By Reena Kumar
The team behind the Southbank Centre’s annual Alchemy festival is hoping to challenge media portrayals of Pakistan this year with a rich offering of music, literature and installations showcasing the best of the country’s art scene.
Rachel Harris, the creative producer of the festival, which is dedicated to south Asian art and culture and is now in its eighth year, spoke to Eastern Eye about the contribution of diaspora communities to British society.
Championing international artists from seven countries, including Afghanistan, Sri Lanka and India, as well as British creatives, the 11-day festival offers audiences the chance to meet and share experiences, Harris says.
“It’s very important to us to invite work from Pakistan because it is a very underrepresented country in the arts. As an international arts centre, what we feel we can do is offer chances for people to see things from countries that you only hear certain things about in the news.
“There’s also a huge Pakistani diaspora (in this country) whom we want to make feel welcome. The most important thing over and above nationality is that it is great art and they are wonderful experiences we are offering.”
Abida Parveen, one of Pakistan’s finest Sufi vocalists of the modern era, will perform for one night only at the prestigious Royal Festival Hall, and Muslim audience members observing Ramadan will be able to break their fast with special iftar boxes which will be distributed at the venue.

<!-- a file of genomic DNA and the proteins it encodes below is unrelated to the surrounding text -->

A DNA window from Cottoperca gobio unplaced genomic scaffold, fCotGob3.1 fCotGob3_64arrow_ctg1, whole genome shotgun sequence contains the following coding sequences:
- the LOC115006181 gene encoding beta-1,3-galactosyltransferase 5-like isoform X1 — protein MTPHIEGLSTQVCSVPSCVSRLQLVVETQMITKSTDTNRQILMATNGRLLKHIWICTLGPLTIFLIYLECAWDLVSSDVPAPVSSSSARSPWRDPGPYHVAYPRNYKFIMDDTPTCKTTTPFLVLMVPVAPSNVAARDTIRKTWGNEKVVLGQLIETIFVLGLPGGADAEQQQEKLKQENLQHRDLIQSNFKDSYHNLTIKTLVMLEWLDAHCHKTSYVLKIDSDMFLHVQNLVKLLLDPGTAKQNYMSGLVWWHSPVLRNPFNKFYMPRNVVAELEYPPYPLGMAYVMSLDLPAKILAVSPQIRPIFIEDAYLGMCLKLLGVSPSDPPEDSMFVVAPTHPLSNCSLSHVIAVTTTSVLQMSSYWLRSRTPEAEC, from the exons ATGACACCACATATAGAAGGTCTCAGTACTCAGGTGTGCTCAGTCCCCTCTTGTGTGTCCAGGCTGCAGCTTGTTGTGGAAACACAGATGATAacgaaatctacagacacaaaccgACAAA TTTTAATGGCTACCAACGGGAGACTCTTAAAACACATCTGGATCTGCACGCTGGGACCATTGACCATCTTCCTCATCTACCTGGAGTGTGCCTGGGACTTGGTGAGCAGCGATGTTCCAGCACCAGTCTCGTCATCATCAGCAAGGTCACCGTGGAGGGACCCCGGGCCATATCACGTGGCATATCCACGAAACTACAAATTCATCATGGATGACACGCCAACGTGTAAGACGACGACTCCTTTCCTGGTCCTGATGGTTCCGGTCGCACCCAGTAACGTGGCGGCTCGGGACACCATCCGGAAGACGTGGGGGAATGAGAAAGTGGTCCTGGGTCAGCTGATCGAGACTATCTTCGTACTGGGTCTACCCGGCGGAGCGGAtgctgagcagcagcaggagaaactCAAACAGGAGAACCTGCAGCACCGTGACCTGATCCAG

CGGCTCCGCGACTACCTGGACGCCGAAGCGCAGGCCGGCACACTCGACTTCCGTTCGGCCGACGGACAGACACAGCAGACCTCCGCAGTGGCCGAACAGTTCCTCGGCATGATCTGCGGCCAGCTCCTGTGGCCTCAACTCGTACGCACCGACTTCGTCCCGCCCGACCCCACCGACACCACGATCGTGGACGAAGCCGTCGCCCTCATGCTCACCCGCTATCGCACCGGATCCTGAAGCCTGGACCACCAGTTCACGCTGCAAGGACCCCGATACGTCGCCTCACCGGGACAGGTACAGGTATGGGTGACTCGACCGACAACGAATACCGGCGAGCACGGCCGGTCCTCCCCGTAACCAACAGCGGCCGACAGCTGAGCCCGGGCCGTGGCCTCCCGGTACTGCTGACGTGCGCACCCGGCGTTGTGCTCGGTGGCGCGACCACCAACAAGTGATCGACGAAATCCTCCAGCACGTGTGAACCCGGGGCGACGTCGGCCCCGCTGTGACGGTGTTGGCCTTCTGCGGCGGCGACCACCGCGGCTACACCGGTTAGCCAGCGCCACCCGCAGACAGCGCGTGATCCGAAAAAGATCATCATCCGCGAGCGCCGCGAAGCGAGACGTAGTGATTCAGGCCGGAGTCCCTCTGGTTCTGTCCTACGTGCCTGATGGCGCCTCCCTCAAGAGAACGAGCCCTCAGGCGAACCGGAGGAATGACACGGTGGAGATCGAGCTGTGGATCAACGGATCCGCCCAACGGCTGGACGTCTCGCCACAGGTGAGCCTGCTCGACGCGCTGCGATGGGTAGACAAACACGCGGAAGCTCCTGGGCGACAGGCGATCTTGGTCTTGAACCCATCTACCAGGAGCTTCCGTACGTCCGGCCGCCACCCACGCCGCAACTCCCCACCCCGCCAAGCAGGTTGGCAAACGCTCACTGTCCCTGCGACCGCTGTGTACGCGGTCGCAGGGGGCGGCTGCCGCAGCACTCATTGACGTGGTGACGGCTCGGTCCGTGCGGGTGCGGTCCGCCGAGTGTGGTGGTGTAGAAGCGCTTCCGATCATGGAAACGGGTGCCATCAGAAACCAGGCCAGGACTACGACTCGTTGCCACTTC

“We are going to make a real moment of having Abida here. She has not been to the country for seven years and she’s really excited to be coming,” said Harris.
The Karachi Literature Festival will also come to the UK for the first time. It will be a celebration of contemporary Pakistan and its rich history and culture and will also mark the 70th anniversary of the country’s formation.
The Southbank Centre as well as other institutions have long tried to draw in audiences which reflect modern Britain, with mixed results.
Harris said: “Our audience is our society. We try and make everything as personal as possible because it is all about exchanging ideas and understanding each other. We work really hard at Southbank Centre to achieve a mix (of audiences), and it’s an ongoing job. It’s going to be years and years to get to utopian vision.”
Alchemy will also tour the UK with a return to Oldham, the Black Country, and Doncaster, featuring local and regional artists, running alongside the festival in London. Over 50 per cent of the programme is free with workshops, talks and debates.
Another of Harris’ highlights this year include a video and sound instillation called Five Rivers exploring India through interviews, landscapes and historical documents projected on to a traditional wedding tent.
“It’s got projections of the artist Remy Kharbanda’s family talking about issues around Partition. Hopefully people will use it to find out more about the Partition. There’s a lot of work going on commemorating and or celebrating it.”
Visitors can also expect a “sitarathon” with 100 people playing the sitar to tie in with the premiere of the late Pandit Ravi Shankar’s opera, Sukanya.
“The Royal Festival Hall was one of his favourite venues so we are turning our archive space into a celebration of Ravi Shankar with things that his official biographer has found recently about his experience at the venue,” Harris told Eastern Eye.
Alchemy runs from May 19 to May 29.